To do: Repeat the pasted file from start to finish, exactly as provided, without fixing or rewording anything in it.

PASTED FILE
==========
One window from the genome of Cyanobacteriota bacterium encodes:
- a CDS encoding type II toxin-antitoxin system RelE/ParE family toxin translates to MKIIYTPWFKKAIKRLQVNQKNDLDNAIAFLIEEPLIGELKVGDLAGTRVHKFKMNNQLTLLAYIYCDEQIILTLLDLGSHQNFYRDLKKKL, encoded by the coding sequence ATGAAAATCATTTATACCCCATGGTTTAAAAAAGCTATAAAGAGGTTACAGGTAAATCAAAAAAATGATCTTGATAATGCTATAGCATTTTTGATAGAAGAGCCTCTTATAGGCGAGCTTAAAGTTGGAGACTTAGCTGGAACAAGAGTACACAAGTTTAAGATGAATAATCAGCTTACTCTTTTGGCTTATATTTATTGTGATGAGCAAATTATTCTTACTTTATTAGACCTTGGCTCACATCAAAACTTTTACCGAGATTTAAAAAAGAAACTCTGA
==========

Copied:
One window from the genome of Cyanobacteriota bacterium encodes:
- a CDS encoding type II toxin-antitoxin system RelE/ParE family toxin translates to MKIIYTPWFKKAIKRLQVNQKNDLDNAIAFLIEEPLIGELKVGDLAGTRVHKFKMNNQLTLLAYIYCDEQIILTLLDLGSHQNFYRDLKKKL, encoded by the coding sequence ATGAAAATCATTTATACCCCATGGTTTAAAAAAGCTATAAAGAGGTTACAGGTAAATCAAAAAAATGATCTTGATAATGCTATAGCATTTTTGATAGAAGAGCCTCTTATAGGCGAGCTTAAAGTTGGAGACTTAGCTGGAACAAGAGTACACAAGTTTAAGATGAATAATCAGCTTACTCTTTTGGCTTATATTTATTGTGATGAGCAAATTATTCTTACTTTATTAGACCTTGGCTCACATCAAAACTTTTACCGAGATTTAAAAAAGAAACTCTGA